On the Fast Track to Routine 3-D Printing - New York Times, 2013.0217

    Retrieving Schedules on a Sheet - The Building Coder, 2013.0215

    Picking a Subtype for an ArchiCAD Object (and Some Other Important Tips) - Shoegnome, 2013.0215

    AutomateCAD Offered for AutoCAD Workflow Automation - TenLinks, 2013.0215

    Autodesk Ships 123D Creature for iPad - TenLinks, 2013.0214

    Dassault to Drop Parasolid - DezignStuff, 2013.0214

    New Product


    Product News - New Jobsite Field Station

    The Knaack® Field Station (Model 119-01) is more than secure storage of blueprints and documentation, valuable tools and equipment, charging devices and supplies. The new Field Station functions as a jobsite office used by foremen, superintendents, engineers and other skilled construction managers. Security features include the patented WATCHMAN® 5 lock system, heavy-duty vault-style hinges, and a locking storage hatch. ...

    See our comprehensive visual catalog of architectural products, powered by DesignGuide!

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    Contents, RSS, and Surface of the Week

    Fanlight over fifteen-over-fifteen double-hung window in stone facade wall (WI-097)


    Architecture Quiz this week's new question...

    If a vandal threw a rock at your window, would the window be more likely to survive if the glazing were tempered safety glass or laminated safety glass?

    Architecture Answer for last week's quiz...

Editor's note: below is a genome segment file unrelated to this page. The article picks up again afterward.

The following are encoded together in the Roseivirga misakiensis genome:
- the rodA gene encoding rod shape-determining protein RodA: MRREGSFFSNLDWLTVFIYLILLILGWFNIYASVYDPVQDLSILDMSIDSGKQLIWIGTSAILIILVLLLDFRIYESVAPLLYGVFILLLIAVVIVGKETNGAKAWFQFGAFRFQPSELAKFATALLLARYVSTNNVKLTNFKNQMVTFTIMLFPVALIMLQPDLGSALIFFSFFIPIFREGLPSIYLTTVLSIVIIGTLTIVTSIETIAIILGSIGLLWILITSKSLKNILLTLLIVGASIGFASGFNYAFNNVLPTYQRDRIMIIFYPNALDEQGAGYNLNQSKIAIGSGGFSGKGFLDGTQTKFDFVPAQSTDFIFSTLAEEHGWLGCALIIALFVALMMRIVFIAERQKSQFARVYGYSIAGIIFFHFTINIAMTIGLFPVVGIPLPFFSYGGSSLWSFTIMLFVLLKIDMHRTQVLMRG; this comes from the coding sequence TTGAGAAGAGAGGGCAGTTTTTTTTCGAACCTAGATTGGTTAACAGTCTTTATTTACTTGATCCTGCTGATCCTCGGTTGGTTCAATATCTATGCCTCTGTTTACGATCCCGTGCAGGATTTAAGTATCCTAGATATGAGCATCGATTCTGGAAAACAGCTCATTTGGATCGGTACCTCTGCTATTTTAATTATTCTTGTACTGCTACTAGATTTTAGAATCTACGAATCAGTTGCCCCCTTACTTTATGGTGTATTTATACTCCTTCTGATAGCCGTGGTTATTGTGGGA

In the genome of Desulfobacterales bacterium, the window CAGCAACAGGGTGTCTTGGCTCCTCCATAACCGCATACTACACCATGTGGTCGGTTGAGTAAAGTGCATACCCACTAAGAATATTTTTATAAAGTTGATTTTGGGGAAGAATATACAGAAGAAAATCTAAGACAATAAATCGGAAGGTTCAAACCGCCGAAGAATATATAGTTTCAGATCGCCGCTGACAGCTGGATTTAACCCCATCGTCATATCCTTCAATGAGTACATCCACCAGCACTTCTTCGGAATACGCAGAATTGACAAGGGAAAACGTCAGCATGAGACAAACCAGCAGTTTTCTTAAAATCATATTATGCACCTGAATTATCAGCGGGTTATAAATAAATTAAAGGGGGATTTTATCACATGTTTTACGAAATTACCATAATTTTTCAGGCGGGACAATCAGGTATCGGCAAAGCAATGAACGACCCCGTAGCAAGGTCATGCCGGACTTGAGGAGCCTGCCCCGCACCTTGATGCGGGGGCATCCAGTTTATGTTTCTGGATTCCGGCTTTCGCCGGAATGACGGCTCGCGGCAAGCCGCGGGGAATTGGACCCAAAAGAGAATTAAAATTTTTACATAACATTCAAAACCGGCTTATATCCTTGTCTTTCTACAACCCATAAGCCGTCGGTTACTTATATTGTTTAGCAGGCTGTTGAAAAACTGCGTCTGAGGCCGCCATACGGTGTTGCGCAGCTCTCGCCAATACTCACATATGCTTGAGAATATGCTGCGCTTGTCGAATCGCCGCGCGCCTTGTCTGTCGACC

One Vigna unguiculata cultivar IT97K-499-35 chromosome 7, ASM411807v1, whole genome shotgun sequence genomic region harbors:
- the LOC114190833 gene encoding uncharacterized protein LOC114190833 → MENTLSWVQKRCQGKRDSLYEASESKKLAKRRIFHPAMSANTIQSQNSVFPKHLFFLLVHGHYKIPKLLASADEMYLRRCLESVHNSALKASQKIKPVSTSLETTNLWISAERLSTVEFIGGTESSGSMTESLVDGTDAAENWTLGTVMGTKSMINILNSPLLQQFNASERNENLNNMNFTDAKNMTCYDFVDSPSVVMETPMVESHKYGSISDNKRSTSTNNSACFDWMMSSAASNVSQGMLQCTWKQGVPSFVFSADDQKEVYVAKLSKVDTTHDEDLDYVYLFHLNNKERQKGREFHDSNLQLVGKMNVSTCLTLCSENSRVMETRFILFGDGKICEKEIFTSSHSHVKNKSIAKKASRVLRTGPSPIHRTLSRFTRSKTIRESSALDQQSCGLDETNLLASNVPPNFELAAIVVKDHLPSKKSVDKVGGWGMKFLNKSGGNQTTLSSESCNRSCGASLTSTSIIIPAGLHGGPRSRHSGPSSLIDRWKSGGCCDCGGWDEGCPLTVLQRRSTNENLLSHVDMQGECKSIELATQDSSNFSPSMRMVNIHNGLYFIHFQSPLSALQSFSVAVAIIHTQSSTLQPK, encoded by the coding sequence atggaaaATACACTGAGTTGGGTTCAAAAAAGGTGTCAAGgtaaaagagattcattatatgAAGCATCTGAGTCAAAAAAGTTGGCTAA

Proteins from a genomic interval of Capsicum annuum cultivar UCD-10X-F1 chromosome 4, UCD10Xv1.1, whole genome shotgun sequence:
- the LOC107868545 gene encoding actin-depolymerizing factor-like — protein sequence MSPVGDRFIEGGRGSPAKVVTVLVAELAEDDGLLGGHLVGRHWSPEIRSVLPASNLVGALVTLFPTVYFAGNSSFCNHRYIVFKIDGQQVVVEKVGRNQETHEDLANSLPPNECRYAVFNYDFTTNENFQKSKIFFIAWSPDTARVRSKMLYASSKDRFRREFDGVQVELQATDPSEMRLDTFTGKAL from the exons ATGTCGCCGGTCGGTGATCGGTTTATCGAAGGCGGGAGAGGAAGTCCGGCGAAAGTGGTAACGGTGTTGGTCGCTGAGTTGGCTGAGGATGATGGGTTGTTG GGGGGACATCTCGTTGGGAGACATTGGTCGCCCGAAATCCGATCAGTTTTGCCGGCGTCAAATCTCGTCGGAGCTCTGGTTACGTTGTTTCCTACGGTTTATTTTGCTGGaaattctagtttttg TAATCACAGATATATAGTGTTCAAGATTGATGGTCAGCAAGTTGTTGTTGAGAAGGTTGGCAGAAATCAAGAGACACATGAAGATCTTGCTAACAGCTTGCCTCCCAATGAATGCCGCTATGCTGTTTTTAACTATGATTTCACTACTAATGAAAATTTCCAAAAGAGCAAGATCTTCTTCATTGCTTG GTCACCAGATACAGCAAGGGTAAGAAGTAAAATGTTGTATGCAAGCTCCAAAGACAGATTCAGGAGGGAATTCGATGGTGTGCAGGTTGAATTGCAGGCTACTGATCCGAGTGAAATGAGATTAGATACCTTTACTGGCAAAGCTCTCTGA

What is the difference between illuminance and luminance?



    Classic Home 063 — Maisons Jaoul, by Le Corbusier

    "These houses in Neuilly-sur-Seine, Paris, France are situated on a constrained semiurban site amid much larger, multiunit apartments. Originally designed for the families of André Jaoul and his son Michel, each house has two full floors and a penthouse suite. A narrow walkway slopes up from the street to entrances off a shared patio. The buildings are carefully positioned at right angles to one another on the site, with strategic setbacks from all the property lines, except to the south. There, unit A abuts the wall of an adjacent building. The result is a sequence of increasingly private outdoor spaces "


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    Continuing dimensions...

    5 Years Ago

    Five years ago in ArchitectureWeek:

        A Block in Temple Bar, by Sheila O'Donnell & John Tuomey

    5 Years Ago

        KieranTimberlake Firm Award, by ArchitectureWeek

    10 years Ago

    Ten years ago in ArchitectureWeek:

        AIA Honor Awards 2003, by ArchitectureWeek

    10 years Ago

        New Curve in System Ceilings, by Graeme D. Gee